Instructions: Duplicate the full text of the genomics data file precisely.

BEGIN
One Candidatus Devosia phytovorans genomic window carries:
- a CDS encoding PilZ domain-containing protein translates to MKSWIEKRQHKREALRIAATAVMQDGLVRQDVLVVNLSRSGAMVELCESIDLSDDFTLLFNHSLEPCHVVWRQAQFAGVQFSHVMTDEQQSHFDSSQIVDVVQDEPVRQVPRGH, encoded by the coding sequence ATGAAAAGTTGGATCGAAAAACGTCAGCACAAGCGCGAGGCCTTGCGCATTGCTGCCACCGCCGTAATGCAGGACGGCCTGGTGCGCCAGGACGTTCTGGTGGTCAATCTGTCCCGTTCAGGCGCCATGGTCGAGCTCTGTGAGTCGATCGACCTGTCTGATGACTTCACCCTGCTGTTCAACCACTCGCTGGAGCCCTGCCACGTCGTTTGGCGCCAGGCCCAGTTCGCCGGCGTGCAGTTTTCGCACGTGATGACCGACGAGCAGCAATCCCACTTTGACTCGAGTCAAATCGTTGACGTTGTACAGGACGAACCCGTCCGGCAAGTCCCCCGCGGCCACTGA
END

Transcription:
One Candidatus Devosia phytovorans genomic window carries:
- a CDS encoding PilZ domain-containing protein translates to MKSWIEKRQHKREALRIAATAVMQDGLVRQDVLVVNLSRSGAMVELCESIDLSDDFTLLFNHSLEPCHVVWRQAQFAGVQFSHVMTDEQQSHFDSSQIVDVVQDEPVRQVPRGH, encoded by the coding sequence ATGAAAAGTTGGATCGAAAAACGTCAGCACAAGCGCGAGGCCTTGCGCATTGCTGCCACCGCCGTAATGCAGGACGGCCTGGTGCGCCAGGACGTTCTGGTGGTCAATCTGTCCCGTTCAGGCGCCATGGTCGAGCTCTGTGAGTCGATCGACCTGTCTGATGACTTCACCCTGCTGTTCAACCACTCGCTGGAGCCCTGCCACGTCGTTTGGCGCCAGGCCCAGTTCGCCGGCGTGCAGTTTTCGCACGTGATGACCGACGAGCAGCAATCCCACTTTGACTCGAGTCAAATCGTTGACGTTGTACAGGACGAACCCGTCCGGCAAGTCCCCCGCGGCCACTGA